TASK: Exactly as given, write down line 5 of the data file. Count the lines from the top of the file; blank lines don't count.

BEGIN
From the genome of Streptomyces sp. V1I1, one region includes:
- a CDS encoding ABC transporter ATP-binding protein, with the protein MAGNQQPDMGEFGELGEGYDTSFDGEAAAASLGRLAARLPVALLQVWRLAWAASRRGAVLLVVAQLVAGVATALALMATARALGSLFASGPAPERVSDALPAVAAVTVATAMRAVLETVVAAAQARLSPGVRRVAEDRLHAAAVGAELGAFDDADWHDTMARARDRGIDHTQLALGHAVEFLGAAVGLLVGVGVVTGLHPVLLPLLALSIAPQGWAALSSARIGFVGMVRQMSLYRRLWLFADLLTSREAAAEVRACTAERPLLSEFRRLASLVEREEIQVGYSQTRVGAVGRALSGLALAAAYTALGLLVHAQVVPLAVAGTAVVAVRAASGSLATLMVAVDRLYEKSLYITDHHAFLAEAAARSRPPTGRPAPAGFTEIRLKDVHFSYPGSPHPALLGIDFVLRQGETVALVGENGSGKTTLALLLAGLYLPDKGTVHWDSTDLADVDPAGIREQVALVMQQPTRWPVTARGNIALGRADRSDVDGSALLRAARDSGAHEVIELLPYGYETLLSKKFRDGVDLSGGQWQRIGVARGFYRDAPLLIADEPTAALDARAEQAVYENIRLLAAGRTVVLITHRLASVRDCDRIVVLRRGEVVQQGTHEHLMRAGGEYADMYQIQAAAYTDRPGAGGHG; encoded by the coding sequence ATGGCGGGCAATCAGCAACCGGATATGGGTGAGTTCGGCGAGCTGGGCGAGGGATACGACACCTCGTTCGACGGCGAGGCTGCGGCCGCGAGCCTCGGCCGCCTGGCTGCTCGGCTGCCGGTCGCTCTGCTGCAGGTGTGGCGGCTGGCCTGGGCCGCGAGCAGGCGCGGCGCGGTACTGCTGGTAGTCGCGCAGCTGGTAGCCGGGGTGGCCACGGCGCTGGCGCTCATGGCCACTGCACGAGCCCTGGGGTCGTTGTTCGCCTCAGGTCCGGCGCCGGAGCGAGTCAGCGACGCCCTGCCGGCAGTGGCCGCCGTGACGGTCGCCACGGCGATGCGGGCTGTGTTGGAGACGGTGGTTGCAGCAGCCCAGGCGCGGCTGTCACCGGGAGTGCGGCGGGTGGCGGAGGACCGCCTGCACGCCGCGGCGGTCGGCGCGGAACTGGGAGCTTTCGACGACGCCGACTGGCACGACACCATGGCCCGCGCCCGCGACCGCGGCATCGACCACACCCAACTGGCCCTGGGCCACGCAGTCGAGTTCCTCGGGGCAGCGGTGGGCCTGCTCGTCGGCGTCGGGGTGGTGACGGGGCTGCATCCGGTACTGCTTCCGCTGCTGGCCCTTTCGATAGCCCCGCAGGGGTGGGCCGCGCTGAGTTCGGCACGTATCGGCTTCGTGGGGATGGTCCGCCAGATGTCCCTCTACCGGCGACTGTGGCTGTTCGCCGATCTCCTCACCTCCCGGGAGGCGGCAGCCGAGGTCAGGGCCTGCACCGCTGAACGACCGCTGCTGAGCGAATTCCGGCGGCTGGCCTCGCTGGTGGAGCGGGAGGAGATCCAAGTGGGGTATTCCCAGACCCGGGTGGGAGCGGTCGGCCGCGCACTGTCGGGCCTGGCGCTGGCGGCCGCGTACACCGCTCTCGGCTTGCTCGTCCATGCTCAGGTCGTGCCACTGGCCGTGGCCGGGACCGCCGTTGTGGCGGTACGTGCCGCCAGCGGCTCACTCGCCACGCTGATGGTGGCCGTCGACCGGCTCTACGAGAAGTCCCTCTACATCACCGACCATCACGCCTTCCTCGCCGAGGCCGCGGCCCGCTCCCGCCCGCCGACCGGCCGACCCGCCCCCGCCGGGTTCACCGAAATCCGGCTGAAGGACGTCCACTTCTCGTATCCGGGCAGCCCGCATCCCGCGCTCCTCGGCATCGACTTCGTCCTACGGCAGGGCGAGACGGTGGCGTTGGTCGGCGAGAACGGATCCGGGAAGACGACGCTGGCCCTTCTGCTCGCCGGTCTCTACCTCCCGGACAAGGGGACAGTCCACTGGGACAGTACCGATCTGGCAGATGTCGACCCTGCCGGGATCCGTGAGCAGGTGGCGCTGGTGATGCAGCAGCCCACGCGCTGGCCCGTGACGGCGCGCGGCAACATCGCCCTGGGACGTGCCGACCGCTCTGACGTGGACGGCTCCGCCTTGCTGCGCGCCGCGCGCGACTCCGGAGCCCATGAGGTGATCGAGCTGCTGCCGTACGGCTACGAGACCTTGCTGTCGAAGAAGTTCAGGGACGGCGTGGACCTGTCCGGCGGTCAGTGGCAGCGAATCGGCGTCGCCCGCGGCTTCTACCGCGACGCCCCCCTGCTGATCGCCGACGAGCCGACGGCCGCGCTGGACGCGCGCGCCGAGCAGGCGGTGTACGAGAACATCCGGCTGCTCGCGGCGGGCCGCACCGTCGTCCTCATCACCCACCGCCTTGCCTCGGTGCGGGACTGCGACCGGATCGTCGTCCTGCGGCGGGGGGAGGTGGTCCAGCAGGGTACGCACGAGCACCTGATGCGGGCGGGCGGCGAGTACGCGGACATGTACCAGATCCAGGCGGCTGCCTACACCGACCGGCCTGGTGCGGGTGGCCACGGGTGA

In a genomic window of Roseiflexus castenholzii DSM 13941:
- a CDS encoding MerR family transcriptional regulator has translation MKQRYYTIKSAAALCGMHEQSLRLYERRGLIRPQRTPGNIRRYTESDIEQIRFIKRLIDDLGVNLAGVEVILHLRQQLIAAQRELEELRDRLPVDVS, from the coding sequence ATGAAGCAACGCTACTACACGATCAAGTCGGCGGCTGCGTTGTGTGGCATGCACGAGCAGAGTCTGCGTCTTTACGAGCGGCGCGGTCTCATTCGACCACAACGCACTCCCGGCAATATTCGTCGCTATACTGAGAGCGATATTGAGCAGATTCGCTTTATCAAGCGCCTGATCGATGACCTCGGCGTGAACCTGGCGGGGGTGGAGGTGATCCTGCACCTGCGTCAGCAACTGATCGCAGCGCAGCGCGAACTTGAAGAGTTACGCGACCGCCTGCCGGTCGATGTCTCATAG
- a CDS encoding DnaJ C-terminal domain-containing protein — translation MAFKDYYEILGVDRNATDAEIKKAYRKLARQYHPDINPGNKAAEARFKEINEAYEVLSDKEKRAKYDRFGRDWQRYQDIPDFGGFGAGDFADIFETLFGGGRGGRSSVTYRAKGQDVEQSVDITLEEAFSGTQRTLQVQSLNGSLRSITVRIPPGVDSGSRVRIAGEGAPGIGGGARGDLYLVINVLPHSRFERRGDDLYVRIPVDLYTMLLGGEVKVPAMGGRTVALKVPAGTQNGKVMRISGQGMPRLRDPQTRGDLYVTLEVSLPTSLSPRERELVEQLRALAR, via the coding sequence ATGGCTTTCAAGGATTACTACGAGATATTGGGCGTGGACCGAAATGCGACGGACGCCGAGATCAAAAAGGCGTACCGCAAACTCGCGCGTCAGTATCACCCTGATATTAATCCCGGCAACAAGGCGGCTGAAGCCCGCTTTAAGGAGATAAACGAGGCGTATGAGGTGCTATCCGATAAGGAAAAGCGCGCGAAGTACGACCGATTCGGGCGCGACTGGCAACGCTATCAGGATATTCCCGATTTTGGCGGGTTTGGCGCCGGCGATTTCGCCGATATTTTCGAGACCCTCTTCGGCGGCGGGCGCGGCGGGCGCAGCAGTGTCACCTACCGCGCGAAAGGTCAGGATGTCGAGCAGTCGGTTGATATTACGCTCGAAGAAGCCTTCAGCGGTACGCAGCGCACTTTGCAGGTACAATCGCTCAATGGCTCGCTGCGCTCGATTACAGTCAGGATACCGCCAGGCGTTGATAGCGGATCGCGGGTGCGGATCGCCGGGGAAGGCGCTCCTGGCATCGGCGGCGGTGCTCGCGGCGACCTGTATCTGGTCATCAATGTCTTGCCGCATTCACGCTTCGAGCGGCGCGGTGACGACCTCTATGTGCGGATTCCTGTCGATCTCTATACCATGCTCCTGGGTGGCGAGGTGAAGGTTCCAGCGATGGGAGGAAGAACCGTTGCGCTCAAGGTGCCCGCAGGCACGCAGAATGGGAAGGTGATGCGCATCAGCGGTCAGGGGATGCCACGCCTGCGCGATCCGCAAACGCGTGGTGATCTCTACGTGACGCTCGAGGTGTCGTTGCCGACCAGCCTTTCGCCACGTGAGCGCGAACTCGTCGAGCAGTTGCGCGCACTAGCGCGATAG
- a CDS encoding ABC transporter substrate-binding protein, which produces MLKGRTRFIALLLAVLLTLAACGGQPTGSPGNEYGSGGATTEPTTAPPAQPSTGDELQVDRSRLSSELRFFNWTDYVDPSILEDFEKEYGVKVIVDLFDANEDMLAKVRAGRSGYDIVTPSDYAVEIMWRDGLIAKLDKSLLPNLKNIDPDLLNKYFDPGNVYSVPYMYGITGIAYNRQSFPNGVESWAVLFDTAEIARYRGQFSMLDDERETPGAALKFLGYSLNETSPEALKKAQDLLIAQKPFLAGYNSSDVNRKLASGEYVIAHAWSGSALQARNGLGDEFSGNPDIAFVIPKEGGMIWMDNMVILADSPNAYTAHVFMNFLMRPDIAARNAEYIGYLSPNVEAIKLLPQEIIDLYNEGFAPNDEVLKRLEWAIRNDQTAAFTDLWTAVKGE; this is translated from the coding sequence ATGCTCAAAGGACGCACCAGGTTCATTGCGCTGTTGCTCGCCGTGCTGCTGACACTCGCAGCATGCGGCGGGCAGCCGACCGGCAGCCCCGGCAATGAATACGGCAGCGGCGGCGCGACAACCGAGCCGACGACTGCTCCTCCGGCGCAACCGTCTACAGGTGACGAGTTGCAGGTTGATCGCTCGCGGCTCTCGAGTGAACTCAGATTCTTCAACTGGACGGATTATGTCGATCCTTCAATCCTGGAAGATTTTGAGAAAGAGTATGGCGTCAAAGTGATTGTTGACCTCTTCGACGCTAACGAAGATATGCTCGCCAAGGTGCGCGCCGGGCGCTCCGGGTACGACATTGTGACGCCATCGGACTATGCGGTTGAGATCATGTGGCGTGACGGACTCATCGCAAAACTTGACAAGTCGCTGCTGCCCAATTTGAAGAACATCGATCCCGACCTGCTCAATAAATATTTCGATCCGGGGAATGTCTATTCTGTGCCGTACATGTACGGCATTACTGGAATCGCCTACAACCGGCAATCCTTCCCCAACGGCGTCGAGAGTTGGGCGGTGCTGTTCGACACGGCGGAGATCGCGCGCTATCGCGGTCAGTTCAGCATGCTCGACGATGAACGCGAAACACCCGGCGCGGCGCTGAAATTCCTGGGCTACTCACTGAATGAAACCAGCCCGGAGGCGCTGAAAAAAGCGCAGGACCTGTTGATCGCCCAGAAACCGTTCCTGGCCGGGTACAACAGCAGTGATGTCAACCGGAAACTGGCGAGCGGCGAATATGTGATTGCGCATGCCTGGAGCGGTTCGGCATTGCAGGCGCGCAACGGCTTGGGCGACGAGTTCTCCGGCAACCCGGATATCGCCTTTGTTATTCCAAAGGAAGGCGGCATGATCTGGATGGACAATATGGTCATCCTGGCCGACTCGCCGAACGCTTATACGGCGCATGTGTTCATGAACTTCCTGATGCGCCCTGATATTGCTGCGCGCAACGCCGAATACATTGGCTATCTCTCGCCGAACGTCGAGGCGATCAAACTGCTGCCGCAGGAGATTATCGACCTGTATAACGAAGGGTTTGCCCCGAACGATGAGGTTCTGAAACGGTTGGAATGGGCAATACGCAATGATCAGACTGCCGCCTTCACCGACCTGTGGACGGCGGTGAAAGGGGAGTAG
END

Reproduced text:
- a CDS encoding DnaJ C-terminal domain-containing protein — translation MAFKDYYEILGVDRNATDAEIKKAYRKLARQYHPDINPGNKAAEARFKEINEAYEVLSDKEKRAKYDRFGRDWQRYQDIPDFGGFGAGDFADIFETLFGGGRGGRSSVTYRAKGQDVEQSVDITLEEAFSGTQRTLQVQSLNGSLRSITVRIPPGVDSGSRVRIAGEGAPGIGGGARGDLYLVINVLPHSRFERRGDDLYVRIPVDLYTMLLGGEVKVPAMGGRTVALKVPAGTQNGKVMRISGQGMPRLRDPQTRGDLYVTLEVSLPTSLSPRERELVEQLRALAR, via the coding sequence ATGGCTTTCAAGGATTACTACGAGATATTGGGCGTGGACCGAAATGCGACGGACGCCGAGATCAAAAAGGCGTACCGCAAACTCGCGCGTCAGTATCACCCTGATATTAATCCCGGCAACAAGGCGGCTGAAGCCCGCTTTAAGGAGATAAACGAGGCGTATGAGGTGCTATCCGATAAGGAAAAGCGCGCGAAGTACGACCGATTCGGGCGCGACTGGCAACGCTATCAGGATATTCCCGATTTTGGCGGGTTTGGCGCCGGCGATTTCGCCGATATTTTCGAGACCCTCTTCGGCGGCGGGCGCGGCGGGCGCAGCAGTGTCACCTACCGCGCGAAAGGTCAGGATGTCGAGCAGTCGGTTGATATTACGCTCGAAGAAGCCTTCAGCGGTACGCAGCGCACTTTGCAGGTACAATCGCTCAATGGCTCGCTGCGCTCGATTACAGTCAGGATACCGCCAGGCGTTGATAGCGGATCGCGGGTGCGGATCGCCGGGGAAGGCGCTCCTGGCATCGGCGGCGGTGCTCGCGGCGACCTGTATCTGGTCATCAATGTCTTGCCGCATTCACGCTTCGAGCGGCGCGGTGACGACCTCTATGTGCGGATTCCTGTCGATCTCTATACCATGCTCCTGGGTGGCGAGGTGAAGGTTCCAGCGATGGGAGGAAGAACCGTTGCGCTCAAGGTGCCCGCAGGCACGCAGAATGGGAAGGTGATGCGCATCAGCGGTCAGGGGATGCCACGCCTGCGCGATCCGCAAACGCGTGGTGATCTCTACGTGACGCTCGAGGTGTCGTTGCCGACCAGCCTTTCGCCACGTGAGCGCGAACTCGTCGAGCAGTTGCGCGCACTAGCGCGATAG